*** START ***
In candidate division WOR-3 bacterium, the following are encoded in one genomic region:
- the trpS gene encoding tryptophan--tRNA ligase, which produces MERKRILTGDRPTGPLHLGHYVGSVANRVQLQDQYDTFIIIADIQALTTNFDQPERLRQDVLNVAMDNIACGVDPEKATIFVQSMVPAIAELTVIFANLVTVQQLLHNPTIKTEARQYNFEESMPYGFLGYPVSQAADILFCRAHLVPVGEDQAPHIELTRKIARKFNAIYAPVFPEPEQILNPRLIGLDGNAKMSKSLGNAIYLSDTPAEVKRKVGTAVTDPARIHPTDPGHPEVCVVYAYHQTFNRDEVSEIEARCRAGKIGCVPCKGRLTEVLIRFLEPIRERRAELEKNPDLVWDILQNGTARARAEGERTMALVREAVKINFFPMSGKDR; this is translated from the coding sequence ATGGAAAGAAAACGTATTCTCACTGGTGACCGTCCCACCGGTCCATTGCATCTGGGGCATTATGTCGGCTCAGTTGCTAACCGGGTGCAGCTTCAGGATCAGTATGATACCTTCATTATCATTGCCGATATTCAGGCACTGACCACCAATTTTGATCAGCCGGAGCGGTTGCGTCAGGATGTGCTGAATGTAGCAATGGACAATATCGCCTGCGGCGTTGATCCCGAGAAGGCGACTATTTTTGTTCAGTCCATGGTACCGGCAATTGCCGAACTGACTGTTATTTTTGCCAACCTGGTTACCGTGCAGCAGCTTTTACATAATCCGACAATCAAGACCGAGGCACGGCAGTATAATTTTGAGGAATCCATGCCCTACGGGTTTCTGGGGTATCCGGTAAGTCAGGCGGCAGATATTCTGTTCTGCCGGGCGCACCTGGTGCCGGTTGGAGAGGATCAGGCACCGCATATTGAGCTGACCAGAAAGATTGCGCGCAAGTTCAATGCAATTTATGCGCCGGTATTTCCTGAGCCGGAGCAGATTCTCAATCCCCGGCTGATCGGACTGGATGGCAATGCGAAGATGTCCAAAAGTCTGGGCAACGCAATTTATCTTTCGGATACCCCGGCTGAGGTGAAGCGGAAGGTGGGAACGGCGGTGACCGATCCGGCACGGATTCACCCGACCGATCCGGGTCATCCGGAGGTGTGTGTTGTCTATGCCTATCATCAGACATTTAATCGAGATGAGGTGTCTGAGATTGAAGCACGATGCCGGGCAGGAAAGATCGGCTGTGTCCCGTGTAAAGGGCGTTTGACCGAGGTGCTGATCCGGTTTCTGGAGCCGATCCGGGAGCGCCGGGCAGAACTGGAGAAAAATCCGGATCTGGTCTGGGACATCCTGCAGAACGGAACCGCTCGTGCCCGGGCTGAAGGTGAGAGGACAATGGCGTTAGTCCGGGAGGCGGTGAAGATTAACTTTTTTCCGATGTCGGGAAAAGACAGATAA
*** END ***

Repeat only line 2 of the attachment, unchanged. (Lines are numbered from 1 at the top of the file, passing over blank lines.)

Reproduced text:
- the trpS gene encoding tryptophan--tRNA ligase, which produces MERKRILTGDRPTGPLHLGHYVGSVANRVQLQDQYDTFIIIADIQALTTNFDQPERLRQDVLNVAMDNIACGVDPEKATIFVQSMVPAIAELTVIFANLVTVQQLLHNPTIKTEARQYNFEESMPYGFLGYPVSQAADILFCRAHLVPVGEDQAPHIELTRKIARKFNAIYAPVFPEPEQILNPRLIGLDGNAKMSKSLGNAIYLSDTPAEVKRKVGTAVTDPARIHPTDPGHPEVCVVYAYHQTFNRDEVSEIEARCRAGKIGCVPCKGRLTEVLIRFLEPIRERRAELEKNPDLVWDILQNGTARARAEGERTMALVREAVKINFFPMSGKDR; this is translated from the coding sequence ATGGAAAGAAAACGTATTCTCACTGGTGACCGTCCCACCGGTCCATTGCATCTGGGGCATTATGTCGGCTCAGTTGCTAACCGGGTGCAGCTTCAGGATCAGTATGATACCTTCATTATCATTGCCGATATTCAGGCACTGACCACCAATTTTGATCAGCCGGAGCGGTTGCGTCAGGATGTGCTGAATGTAGCAATGGACAATATCGCCTGCGGCGTTGATCCCGAGAAGGCGACTATTTTTGTTCAGTCCATGGTACCGGCAATTGCCGAACTGACTGTTATTTTTGCCAACCTGGTTACCGTGCAGCAGCTTTTACATAATCCGACAATCAAGACCGAGGCACGGCAGTATAATTTTGAGGAATCCATGCCCTACGGGTTTCTGGGGTATCCGGTAAGTCAGGCGGCAGATATTCTGTTCTGCCGGGCGCACCTGGTGCCGGTTGGAGAGGATCAGGCACCGCATATTGAGCTGACCAGAAAGATTGCGCGCAAGTTCAATGCAATTTATGCGCCGGTATTTCCTGAGCCGGAGCAGATTCTCAATCCCCGGCTGATCGGACTGGATGGCAATGCGAAGATGTCCAAAAGTCTGGGCAACGCAATTTATCTTTCGGATACCCCGGCTGAGGTGAAGCGGAAGGTGGGAACGGCGGTGACCGATCCGGCACGGATTCACCCGACCGATCCGGGTCATCCGGAGGTGTGTGTTGTCTATGCCTATCATCAGACATTTAATCGAGATGAGGTGTCTGAGATTGAAGCACGATGCCGGGCAGGAAAGATCGGCTGTGTCCCGTGTAAAGGGCGTTTGACCGAGGTGCTGATCCGGTTTCTGGAGCCGATCCGGGAGCGCCGGGCAGAACTGGAGAAAAATCCGGATCTGGTCTGGGACATCCTGCAGAACGGAACCGCTCGTGCCCGGGCTGAAGGTGAGAGGACAATGGCGTTAGTCCGGGAGGCGGTGAAGATTAACTTTTTTCCGATGTCGGGAAAAGACAGATAA